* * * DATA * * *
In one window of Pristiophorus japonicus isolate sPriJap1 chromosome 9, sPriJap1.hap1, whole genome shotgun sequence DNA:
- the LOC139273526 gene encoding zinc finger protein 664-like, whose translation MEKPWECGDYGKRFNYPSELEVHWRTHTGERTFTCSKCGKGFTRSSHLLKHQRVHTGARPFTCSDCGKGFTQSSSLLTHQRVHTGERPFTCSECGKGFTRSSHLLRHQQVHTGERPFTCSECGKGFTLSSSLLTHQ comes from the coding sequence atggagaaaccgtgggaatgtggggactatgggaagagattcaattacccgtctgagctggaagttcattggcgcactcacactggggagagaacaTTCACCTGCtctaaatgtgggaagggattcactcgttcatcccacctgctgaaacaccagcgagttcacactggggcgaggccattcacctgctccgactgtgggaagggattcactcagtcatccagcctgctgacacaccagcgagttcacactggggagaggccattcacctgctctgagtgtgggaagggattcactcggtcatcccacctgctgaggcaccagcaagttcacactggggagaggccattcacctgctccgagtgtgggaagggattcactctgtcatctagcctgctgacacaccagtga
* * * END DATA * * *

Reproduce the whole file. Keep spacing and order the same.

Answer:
In one window of Pristiophorus japonicus isolate sPriJap1 chromosome 9, sPriJap1.hap1, whole genome shotgun sequence DNA:
- the LOC139273526 gene encoding zinc finger protein 664-like, whose translation MEKPWECGDYGKRFNYPSELEVHWRTHTGERTFTCSKCGKGFTRSSHLLKHQRVHTGARPFTCSDCGKGFTQSSSLLTHQRVHTGERPFTCSECGKGFTRSSHLLRHQQVHTGERPFTCSECGKGFTLSSSLLTHQ comes from the coding sequence atggagaaaccgtgggaatgtggggactatgggaagagattcaattacccgtctgagctggaagttcattggcgcactcacactggggagagaacaTTCACCTGCtctaaatgtgggaagggattcactcgttcatcccacctgctgaaacaccagcgagttcacactggggcgaggccattcacctgctccgactgtgggaagggattcactcagtcatccagcctgctgacacaccagcgagttcacactggggagaggccattcacctgctctgagtgtgggaagggattcactcggtcatcccacctgctgaggcaccagcaagttcacactggggagaggccattcacctgctccgagtgtgggaagggattcactctgtcatctagcctgctgacacaccagtga